In this chapter, I look at a particular Plattenbauten neighborhood on the southeastern outskirts of Berlin where I conducted fieldwork in order to understand the significance that such urban residential settings more broadly have acquired in Germany. For the historical context that permits Grass to effectively invoke such a neighborhood as a literary device for generating temporal and geographical distance from the unspeakable includes the illicit cultural meanings with which the entire class of such residential environments has been invested. At the same time, certain particular places have come to stand as paradigmatic tokens of this general type, condensing and throwing into sharp relief the underside of a supposedly rejuvenated nation. Such places have emerged within the German geographical imaginary as special locations through which recent processes of social decline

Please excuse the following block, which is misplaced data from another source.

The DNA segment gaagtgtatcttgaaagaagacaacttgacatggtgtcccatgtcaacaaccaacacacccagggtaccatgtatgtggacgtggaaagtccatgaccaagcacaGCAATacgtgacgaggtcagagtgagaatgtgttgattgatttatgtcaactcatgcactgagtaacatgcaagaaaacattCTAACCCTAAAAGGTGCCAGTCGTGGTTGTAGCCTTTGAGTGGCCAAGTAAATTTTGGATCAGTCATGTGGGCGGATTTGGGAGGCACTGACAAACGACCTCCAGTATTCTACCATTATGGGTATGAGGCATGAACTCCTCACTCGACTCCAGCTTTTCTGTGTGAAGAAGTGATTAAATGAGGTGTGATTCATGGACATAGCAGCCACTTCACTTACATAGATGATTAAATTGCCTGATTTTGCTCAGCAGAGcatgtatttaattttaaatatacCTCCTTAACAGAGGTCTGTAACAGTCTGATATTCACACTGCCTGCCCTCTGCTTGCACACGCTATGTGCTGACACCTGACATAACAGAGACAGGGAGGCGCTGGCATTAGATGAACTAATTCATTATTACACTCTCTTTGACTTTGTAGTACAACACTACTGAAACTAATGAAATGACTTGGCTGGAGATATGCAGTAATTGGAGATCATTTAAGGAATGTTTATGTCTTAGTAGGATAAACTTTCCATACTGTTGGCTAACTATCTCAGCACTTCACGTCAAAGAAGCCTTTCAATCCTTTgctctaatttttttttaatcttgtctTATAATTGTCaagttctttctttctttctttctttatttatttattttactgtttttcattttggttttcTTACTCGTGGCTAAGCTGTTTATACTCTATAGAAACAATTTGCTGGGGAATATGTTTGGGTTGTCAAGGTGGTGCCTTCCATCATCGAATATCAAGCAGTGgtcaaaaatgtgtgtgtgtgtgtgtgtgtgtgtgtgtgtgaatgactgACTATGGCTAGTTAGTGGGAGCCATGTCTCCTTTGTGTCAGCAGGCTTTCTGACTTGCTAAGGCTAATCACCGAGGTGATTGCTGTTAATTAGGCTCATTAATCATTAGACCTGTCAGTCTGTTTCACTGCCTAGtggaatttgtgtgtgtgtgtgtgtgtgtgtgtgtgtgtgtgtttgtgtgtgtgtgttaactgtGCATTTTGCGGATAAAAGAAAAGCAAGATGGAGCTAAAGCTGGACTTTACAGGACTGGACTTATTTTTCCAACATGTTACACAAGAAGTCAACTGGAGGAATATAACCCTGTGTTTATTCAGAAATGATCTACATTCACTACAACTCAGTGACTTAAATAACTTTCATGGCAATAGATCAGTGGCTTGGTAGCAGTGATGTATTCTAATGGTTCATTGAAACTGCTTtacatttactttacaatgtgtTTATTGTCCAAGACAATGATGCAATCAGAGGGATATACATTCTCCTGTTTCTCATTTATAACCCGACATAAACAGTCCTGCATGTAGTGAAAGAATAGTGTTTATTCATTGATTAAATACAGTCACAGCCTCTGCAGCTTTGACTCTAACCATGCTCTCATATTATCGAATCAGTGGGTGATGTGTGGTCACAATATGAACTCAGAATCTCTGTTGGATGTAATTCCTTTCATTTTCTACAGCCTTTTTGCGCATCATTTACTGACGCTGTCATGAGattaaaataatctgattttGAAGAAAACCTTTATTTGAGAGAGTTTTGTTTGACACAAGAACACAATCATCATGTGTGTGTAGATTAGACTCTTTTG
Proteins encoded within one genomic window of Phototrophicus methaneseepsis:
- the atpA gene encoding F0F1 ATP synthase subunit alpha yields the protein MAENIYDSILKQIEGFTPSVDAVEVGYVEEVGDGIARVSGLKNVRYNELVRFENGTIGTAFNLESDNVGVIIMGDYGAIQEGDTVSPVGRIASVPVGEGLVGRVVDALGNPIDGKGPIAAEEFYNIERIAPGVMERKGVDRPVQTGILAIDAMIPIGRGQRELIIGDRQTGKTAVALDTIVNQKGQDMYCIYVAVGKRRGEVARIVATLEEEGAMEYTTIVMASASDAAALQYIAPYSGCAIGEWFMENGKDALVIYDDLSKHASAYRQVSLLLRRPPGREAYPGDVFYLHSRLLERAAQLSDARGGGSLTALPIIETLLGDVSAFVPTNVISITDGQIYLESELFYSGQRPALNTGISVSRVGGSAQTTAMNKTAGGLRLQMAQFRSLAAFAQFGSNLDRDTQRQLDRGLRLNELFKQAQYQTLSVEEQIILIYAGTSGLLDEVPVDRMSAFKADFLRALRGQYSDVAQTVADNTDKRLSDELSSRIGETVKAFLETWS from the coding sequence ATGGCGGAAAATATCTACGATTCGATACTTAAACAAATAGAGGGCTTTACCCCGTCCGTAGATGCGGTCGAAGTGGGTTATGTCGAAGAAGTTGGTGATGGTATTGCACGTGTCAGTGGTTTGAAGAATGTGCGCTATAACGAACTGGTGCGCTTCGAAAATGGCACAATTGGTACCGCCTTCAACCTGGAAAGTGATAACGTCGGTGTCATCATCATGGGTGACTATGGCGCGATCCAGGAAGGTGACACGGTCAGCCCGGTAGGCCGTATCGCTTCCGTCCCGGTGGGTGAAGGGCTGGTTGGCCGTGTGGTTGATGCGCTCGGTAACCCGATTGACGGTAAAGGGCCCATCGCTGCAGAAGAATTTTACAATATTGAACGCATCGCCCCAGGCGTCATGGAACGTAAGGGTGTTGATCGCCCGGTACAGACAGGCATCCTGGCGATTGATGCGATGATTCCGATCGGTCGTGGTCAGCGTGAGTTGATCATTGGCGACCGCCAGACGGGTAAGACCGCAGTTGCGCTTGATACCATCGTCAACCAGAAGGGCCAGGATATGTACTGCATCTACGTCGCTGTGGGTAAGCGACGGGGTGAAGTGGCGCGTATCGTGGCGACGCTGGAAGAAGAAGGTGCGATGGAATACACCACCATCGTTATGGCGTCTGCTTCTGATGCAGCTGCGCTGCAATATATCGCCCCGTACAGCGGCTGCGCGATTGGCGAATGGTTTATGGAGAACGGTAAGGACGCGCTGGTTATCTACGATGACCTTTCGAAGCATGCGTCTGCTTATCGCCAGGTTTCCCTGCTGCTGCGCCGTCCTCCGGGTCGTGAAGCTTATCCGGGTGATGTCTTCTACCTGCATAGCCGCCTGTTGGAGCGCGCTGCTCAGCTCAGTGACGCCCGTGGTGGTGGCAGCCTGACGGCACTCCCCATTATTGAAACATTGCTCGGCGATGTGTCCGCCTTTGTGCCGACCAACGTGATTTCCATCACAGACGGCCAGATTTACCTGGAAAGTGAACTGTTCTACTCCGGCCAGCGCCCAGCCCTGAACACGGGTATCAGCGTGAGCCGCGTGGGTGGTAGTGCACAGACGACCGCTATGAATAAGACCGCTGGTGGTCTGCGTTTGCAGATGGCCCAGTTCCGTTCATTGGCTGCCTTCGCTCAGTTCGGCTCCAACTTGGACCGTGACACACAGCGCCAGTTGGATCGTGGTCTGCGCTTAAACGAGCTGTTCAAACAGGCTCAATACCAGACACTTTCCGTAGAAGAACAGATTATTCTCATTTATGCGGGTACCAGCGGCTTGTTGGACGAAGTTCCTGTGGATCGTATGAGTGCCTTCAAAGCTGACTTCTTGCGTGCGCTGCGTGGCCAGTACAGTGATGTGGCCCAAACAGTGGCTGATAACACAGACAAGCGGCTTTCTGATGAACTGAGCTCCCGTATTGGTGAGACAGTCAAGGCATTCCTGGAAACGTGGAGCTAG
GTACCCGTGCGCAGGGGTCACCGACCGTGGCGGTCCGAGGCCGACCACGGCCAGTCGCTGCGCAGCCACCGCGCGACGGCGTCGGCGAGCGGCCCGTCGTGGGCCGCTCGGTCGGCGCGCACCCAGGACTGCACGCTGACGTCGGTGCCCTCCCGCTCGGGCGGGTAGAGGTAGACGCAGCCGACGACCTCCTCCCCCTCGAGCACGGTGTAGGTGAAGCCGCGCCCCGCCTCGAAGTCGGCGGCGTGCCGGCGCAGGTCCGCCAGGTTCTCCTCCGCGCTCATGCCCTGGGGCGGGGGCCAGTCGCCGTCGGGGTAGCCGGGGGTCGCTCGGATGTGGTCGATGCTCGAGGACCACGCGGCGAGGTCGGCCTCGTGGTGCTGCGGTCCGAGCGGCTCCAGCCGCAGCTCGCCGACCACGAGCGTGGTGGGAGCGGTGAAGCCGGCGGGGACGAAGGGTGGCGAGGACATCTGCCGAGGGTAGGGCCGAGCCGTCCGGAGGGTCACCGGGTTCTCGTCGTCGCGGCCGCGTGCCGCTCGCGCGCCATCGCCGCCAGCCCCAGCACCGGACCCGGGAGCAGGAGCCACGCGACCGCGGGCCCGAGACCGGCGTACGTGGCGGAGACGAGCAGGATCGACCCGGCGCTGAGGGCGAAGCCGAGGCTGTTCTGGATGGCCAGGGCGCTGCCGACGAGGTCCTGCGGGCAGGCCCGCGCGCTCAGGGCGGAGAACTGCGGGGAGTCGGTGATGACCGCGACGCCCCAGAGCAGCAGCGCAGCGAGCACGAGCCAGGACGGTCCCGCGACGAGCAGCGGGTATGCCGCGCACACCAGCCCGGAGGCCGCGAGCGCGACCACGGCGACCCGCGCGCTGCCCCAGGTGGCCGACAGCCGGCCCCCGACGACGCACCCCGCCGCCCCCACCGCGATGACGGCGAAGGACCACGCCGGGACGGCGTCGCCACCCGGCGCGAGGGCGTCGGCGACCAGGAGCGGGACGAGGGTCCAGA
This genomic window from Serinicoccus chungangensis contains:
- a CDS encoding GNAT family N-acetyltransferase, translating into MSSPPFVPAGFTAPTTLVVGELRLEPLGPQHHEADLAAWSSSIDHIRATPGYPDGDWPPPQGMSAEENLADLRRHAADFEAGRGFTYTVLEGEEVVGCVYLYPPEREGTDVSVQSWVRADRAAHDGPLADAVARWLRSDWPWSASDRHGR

have been narrated. Operating as elsewheres and elsewhens (Pred 2000), they appear foreign to the national present.